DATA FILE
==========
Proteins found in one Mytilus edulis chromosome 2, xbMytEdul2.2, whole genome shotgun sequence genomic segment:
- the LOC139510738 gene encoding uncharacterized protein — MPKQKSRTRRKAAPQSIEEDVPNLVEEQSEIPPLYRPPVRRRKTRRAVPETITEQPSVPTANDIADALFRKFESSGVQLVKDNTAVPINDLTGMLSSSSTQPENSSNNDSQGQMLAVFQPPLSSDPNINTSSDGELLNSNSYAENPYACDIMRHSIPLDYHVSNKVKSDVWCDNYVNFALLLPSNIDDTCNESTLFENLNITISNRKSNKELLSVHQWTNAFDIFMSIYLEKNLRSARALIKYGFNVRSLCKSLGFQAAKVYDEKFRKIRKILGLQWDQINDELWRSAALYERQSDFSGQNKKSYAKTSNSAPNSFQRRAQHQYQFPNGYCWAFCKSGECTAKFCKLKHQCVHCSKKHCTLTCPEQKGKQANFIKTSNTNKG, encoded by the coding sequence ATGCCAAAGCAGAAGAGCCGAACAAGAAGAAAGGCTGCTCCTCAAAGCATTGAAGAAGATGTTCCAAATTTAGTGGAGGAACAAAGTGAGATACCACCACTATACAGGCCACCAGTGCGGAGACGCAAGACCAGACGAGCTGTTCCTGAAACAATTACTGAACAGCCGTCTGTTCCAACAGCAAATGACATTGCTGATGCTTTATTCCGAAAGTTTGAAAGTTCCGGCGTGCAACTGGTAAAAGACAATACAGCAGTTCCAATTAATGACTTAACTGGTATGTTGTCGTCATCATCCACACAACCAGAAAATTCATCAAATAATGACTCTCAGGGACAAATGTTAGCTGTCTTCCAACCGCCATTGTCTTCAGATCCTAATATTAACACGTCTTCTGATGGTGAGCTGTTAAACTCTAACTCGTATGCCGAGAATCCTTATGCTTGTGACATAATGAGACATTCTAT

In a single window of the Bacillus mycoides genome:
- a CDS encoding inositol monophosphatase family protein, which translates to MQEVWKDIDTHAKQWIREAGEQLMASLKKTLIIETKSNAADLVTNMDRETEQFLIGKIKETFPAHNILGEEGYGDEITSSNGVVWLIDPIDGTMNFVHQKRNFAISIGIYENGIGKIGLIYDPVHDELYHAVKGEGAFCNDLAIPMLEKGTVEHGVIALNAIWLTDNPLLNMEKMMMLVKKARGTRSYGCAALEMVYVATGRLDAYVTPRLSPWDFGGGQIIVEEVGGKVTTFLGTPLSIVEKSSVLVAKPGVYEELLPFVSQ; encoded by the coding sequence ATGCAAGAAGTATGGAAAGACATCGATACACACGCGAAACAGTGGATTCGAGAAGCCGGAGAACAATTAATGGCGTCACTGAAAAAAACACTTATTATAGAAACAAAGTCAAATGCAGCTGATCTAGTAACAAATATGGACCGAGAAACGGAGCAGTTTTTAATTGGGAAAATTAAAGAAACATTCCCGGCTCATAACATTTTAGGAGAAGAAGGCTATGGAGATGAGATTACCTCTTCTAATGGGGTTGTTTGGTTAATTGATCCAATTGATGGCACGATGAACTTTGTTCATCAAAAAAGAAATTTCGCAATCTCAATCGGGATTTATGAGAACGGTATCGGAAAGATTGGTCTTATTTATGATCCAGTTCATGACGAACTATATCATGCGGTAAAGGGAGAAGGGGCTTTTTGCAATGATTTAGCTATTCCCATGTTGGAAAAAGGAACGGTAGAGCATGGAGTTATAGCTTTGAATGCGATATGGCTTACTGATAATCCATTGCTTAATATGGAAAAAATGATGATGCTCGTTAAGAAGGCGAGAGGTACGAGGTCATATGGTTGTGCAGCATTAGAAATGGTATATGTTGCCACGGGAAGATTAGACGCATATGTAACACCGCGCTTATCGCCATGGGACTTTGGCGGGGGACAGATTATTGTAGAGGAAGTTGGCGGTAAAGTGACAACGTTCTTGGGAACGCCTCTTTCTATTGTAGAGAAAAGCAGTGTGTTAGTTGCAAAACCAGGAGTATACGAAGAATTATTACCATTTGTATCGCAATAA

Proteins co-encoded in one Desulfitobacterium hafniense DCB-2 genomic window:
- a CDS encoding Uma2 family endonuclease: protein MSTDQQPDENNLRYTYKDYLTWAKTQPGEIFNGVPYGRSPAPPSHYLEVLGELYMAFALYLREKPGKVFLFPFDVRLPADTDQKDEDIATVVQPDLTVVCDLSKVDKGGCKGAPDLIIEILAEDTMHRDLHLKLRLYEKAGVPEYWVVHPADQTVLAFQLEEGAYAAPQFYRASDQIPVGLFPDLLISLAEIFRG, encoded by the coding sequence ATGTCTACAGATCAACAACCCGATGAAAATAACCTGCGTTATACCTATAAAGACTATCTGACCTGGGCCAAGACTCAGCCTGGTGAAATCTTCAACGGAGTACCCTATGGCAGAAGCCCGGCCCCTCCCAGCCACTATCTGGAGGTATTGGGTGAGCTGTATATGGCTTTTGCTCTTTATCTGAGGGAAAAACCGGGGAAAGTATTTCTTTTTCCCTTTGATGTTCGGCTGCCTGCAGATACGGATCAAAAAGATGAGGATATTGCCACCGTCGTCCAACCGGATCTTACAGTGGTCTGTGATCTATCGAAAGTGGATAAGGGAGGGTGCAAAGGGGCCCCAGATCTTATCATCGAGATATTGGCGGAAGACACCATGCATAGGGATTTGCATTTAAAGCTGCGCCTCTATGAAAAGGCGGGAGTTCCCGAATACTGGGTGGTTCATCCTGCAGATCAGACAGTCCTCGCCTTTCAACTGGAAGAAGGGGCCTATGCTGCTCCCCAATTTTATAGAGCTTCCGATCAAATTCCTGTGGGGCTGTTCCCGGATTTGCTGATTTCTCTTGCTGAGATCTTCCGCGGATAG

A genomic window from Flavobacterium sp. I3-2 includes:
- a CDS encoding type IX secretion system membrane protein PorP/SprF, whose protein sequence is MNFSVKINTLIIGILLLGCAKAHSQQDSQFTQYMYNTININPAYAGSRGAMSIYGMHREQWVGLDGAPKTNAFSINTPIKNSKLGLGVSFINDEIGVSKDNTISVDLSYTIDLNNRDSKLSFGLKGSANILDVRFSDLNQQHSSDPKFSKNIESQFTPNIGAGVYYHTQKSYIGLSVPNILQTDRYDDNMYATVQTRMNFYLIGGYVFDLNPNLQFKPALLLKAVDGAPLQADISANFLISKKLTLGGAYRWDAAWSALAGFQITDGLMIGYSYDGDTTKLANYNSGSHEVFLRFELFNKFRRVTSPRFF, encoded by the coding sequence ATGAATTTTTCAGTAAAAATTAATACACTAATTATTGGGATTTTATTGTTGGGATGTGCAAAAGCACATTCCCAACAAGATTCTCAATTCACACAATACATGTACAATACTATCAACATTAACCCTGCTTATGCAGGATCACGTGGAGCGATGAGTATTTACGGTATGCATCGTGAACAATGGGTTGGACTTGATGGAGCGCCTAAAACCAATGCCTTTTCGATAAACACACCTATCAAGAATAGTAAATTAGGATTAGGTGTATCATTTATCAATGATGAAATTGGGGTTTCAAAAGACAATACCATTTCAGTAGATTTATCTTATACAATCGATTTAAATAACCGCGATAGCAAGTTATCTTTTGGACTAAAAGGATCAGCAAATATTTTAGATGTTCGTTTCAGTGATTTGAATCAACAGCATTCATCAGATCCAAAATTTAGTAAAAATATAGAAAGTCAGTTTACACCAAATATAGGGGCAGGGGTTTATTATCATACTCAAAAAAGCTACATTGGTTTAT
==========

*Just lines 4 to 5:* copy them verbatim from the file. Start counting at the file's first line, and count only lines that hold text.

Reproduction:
- a CDS encoding inositol monophosphatase family protein, which translates to MQEVWKDIDTHAKQWIREAGEQLMASLKKTLIIETKSNAADLVTNMDRETEQFLIGKIKETFPAHNILGEEGYGDEITSSNGVVWLIDPIDGTMNFVHQKRNFAISIGIYENGIGKIGLIYDPVHDELYHAVKGEGAFCNDLAIPMLEKGTVEHGVIALNAIWLTDNPLLNMEKMMMLVKKARGTRSYGCAALEMVYVATGRLDAYVTPRLSPWDFGGGQIIVEEVGGKVTTFLGTPLSIVEKSSVLVAKPGVYEELLPFVSQ; encoded by the coding sequence ATGCAAGAAGTATGGAAAGACATCGATACACACGCGAAACAGTGGATTCGAGAAGCCGGAGAACAATTAATGGCGTCACTGAAAAAAACACTTATTATAGAAACAAAGTCAAATGCAGCTGATCTAGTAACAAATATGGACCGAGAAACGGAGCAGTTTTTAATTGGGAAAATTAAAGAAACATTCCCGGCTCATAACATTTTAGGAGAAGAAGGCTATGGAGATGAGATTACCTCTTCTAATGGGGTTGTTTGGTTAATTGATCCAATTGATGGCACGATGAACTTTGTTCATCAAAAAAGAAATTTCGCAATCTCAATCGGGATTTATGAGAACGGTATCGGAAAGATTGGTCTTATTTATGATCCAGTTCATGACGAACTATATCATGCGGTAAAGGGAGAAGGGGCTTTTTGCAATGATTTAGCTATTCCCATGTTGGAAAAAGGAACGGTAGAGCATGGAGTTATAGCTTTGAATGCGATATGGCTTACTGATAATCCATTGCTTAATATGGAAAAAATGATGATGCTCGTTAAGAAGGCGAGAGGTACGAGGTCATATGGTTGTGCAGCATTAGAAATGGTATATGTTGCCACGGGAAGATTAGACGCATATGTAACACCGCGCTTATCGCCATGGGACTTTGGCGGGGGACAGATTATTGTAGAGGAAGTTGGCGGTAAAGTGACAACGTTCTTGGGAACGCCTCTTTCTATTGTAGAGAAAAGCAGTGTGTTAGTTGCAAAACCAGGAGTATACGAAGAATTATTACCATTTGTATCGCAATAA

Proteins co-encoded in one Desulfitobacterium hafniense DCB-2 genomic window: